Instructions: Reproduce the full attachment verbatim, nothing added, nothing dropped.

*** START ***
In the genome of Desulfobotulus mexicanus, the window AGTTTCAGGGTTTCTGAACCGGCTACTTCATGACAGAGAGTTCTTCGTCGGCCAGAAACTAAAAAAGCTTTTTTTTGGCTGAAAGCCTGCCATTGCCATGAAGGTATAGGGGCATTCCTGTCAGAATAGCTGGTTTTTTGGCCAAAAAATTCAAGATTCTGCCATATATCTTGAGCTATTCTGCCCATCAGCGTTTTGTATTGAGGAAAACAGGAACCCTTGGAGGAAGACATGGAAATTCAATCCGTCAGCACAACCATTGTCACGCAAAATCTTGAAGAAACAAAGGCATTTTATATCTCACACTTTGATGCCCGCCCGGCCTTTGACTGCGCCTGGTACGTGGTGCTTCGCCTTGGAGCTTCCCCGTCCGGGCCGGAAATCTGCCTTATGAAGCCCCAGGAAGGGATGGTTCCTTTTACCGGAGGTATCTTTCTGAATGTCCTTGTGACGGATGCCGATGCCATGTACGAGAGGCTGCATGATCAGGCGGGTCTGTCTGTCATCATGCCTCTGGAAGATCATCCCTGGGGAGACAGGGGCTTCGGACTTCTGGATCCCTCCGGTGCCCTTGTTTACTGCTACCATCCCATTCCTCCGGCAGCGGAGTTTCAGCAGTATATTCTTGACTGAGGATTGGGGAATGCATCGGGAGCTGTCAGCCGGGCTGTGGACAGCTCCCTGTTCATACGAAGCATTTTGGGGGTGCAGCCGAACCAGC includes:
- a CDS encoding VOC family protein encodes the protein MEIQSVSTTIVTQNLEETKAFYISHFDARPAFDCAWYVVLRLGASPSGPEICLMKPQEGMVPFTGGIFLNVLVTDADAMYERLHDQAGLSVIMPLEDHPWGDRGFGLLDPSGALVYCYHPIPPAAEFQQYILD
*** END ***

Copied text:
In the genome of Desulfobotulus mexicanus, the window AGTTTCAGGGTTTCTGAACCGGCTACTTCATGACAGAGAGTTCTTCGTCGGCCAGAAACTAAAAAAGCTTTTTTTTGGCTGAAAGCCTGCCATTGCCATGAAGGTATAGGGGCATTCCTGTCAGAATAGCTGGTTTTTTGGCCAAAAAATTCAAGATTCTGCCATATATCTTGAGCTATTCTGCCCATCAGCGTTTTGTATTGAGGAAAACAGGAACCCTTGGAGGAAGACATGGAAATTCAATCCGTCAGCACAACCATTGTCACGCAAAATCTTGAAGAAACAAAGGCATTTTATATCTCACACTTTGATGCCCGCCCGGCCTTTGACTGCGCCTGGTACGTGGTGCTTCGCCTTGGAGCTTCCCCGTCCGGGCCGGAAATCTGCCTTATGAAGCCCCAGGAAGGGATGGTTCCTTTTACCGGAGGTATCTTTCTGAATGTCCTTGTGACGGATGCCGATGCCATGTACGAGAGGCTGCATGATCAGGCGGGTCTGTCTGTCATCATGCCTCTGGAAGATCATCCCTGGGGAGACAGGGGCTTCGGACTTCTGGATCCCTCCGGTGCCCTTGTTTACTGCTACCATCCCATTCCTCCGGCAGCGGAGTTTCAGCAGTATATTCTTGACTGAGGATTGGGGAATGCATCGGGAGCTGTCAGCCGGGCTGTGGACAGCTCCCTGTTCATACGAAGCATTTTGGGGGTGCAGCCGAACCAGC includes:
- a CDS encoding VOC family protein encodes the protein MEIQSVSTTIVTQNLEETKAFYISHFDARPAFDCAWYVVLRLGASPSGPEICLMKPQEGMVPFTGGIFLNVLVTDADAMYERLHDQAGLSVIMPLEDHPWGDRGFGLLDPSGALVYCYHPIPPAAEFQQYILD